Sunday, April 21, 2013

Special Operations Missions to Require New Doctrine


Excerpt citing a friend and colleague's paper:

The effort was instigated by then-Army Chief of Staff Gen. George Casey, who wanted to see what Army SOF and general-purpose forces learned after serving in Afghanistan and Iraq together for 10 years, wrote Army Lt. Col. Jan Kenneth Gleiman in a monograph that was produced for the School for Advanced Military Studies at Fort Leavenworth, Kan. 
A working group comprising members of Special Forces, TRADOC, general-purpose and other Army organizations looking at the question ultimately recommended that SOF and its special skill sets be considered as an essential part of the Army core capabilities, he said in the paper, “Operational Art and the Clash of Organizational Cultures: Postmortem on Special Operations as a Seventh Warfighting Function. 
As the title suggests, when Army Special Forces went to TRADOC with the final proposal, it was shot down.

Special Operations Missions to Require New Doctrine 
May 2013 
By Stew Magnuson 

U.S. Navy SEALs talk to local Afghans while conducting a mission in the Jaji Mountains

Whether it is called “soft power,” or the latest buzzword, “the seventh warfighting function,” special operations forces are entering a new chapter in their storied history, senior SOF leaders said. 

The “dead of night” direct-action operations will be fewer in number, while the more touchy-feely missions “by, through and with” partner nations will increase, Navy Adm. William H. McRaven, commander of U.S. Special Operations Command, said recently.

“Their missions are not secretive. They are not sexy. Nor do they involve low flying black helicopters in the dead of night.” Afghanistan is winding down. This “will give us an opportunity to do more in places we have neglected,” McRaven said at the National Defense Industrial Association’s Special Operations/Low Intensity Conflict conference in Washington, D.C. 

The question is whether all of the command’s components are ready to take on these missions that have more to do with breaking down cultural barriers in a village than breaking down an insurgent’s door. Each of the four services contributes personnel to SOCOM. Each comes with its own skill sets, doctrine and history, said Gordon Potter, president of Practical Defense Training, and a 15-year veteran of Army Special Forces.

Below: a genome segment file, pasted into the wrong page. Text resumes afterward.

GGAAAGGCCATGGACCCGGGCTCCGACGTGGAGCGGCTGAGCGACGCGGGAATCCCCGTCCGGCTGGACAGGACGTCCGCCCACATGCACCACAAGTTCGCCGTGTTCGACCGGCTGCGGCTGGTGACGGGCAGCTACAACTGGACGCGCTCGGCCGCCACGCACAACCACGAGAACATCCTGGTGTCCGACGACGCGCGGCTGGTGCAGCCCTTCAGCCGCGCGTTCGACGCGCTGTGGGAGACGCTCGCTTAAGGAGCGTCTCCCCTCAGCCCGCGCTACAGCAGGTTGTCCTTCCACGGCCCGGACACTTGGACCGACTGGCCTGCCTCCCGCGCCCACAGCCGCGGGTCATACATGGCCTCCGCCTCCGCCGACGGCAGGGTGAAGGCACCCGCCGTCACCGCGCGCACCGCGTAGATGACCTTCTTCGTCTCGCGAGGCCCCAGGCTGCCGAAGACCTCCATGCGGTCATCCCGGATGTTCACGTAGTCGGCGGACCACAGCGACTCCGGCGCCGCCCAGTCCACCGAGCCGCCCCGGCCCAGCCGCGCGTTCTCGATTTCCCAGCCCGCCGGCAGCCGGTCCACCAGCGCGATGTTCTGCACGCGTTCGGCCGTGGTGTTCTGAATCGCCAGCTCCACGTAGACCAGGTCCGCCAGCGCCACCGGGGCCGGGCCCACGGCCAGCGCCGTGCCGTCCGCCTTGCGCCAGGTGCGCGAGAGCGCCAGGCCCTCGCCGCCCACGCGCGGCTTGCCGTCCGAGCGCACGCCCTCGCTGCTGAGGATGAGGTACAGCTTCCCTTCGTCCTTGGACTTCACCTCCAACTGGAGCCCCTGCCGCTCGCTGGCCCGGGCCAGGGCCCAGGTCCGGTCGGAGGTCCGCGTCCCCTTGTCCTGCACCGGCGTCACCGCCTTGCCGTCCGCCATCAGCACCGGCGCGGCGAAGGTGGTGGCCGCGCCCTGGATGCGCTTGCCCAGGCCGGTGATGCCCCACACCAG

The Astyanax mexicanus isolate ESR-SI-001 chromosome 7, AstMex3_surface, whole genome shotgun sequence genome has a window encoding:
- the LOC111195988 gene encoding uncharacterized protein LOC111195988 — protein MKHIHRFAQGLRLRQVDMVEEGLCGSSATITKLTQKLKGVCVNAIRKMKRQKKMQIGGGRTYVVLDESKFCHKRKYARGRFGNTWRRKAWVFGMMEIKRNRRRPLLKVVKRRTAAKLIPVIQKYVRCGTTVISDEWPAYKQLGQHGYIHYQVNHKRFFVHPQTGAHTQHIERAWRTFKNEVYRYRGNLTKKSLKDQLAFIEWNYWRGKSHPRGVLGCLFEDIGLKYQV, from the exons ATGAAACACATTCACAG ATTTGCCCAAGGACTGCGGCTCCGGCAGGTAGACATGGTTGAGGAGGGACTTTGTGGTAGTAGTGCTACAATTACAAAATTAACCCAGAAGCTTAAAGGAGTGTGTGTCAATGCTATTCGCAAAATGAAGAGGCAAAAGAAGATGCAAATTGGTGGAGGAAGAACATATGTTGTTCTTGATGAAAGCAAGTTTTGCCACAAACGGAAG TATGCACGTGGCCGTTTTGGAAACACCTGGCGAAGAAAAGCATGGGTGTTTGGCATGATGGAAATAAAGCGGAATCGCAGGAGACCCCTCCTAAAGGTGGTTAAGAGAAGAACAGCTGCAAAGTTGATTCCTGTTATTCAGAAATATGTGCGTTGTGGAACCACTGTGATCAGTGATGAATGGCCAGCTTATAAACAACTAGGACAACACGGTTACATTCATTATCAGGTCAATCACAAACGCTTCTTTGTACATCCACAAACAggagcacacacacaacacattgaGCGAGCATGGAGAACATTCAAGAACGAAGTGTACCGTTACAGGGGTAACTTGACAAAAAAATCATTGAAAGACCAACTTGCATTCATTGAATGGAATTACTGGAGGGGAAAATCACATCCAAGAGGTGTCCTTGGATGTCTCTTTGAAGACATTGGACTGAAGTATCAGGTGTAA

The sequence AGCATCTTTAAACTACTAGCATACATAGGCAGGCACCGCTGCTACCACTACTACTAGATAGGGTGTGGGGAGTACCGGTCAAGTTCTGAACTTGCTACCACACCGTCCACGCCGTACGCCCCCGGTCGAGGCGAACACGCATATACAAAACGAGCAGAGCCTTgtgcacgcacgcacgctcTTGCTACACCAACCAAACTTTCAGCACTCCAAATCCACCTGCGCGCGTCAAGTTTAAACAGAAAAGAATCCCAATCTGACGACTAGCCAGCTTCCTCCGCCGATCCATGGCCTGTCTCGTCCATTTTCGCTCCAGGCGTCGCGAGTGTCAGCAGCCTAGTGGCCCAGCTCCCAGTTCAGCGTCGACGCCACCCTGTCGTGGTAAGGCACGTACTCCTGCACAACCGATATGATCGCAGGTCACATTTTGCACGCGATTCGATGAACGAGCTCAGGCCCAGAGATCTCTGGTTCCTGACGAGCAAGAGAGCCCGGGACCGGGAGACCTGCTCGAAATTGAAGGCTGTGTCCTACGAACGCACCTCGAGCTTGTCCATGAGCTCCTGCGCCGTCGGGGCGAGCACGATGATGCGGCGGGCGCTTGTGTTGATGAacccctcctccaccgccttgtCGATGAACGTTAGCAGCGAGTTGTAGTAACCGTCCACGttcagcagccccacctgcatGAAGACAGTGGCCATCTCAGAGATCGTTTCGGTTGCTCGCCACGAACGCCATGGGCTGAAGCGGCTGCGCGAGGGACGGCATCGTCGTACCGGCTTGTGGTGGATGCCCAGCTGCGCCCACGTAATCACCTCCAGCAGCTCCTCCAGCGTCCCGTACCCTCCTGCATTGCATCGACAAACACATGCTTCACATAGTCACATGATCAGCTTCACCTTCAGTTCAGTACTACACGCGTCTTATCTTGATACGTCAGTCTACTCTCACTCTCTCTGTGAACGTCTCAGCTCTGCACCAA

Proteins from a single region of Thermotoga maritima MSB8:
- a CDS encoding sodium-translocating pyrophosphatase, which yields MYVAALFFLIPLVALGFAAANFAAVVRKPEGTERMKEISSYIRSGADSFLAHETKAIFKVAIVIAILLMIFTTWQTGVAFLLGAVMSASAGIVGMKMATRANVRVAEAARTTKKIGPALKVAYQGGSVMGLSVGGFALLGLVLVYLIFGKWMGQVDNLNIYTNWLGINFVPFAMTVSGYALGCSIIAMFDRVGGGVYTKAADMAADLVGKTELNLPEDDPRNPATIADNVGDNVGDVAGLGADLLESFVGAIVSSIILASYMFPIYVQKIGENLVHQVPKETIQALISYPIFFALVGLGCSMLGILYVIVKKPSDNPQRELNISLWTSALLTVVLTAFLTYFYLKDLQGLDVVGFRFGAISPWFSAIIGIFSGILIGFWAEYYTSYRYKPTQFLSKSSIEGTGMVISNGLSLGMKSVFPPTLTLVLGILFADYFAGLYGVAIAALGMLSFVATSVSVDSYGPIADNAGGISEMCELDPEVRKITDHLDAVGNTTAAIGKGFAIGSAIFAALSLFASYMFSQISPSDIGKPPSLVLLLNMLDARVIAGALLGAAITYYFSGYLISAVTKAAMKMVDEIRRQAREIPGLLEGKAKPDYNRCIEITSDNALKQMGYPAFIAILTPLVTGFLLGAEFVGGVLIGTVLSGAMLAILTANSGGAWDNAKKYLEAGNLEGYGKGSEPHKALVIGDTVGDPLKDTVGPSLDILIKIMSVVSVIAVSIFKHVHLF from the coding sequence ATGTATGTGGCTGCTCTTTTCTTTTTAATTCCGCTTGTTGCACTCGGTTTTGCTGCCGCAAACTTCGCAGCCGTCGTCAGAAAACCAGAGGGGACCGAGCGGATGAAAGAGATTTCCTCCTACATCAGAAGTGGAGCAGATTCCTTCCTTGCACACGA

For example, Navy Sea, Air, Land (SEAL) teams historically have not conducted foreign internal defense missions, whereas Army special operators have done so for years.

Special operations forces are serving in about 70 countries and very few deployments involve commando missions. Most are supporting U.S. embassies, training foreign forces or strengthening bonds with allied militaries.

The ultimate goal is to prevent conflict before it happens or to nip terrorism in the bud before it spreads. 

“It is hard, slow and methodical work that does not lend itself to a quick win,” McRaven said. 

Potter until 2012 served as a military adviser in Afghanistan, where he worked on socio-cultural, village stability and psychological operations programs. 

He witnessed first hand a SEAL unit’s ham-handed attempt to engage in a village stability operation. Untrained in how to work in the complex cultural environment, the team picked a man whom they believed should be the police chief. The choice caused a great deal of discord in the area, and the man and his brother were assassinated, Potter said in an interview.

“It’s not their fault,” he said of the SEAL team. “They should have never been tasked with that because they don’t have the doctrine.

“How many Navy SEALs have worked with [military information support operations] or psy-ops elements?” he asked. “Not many. Usually they are door-kickers.”


Army Special Forces, meanwhile, have been doing these operations since it was established six decades ago.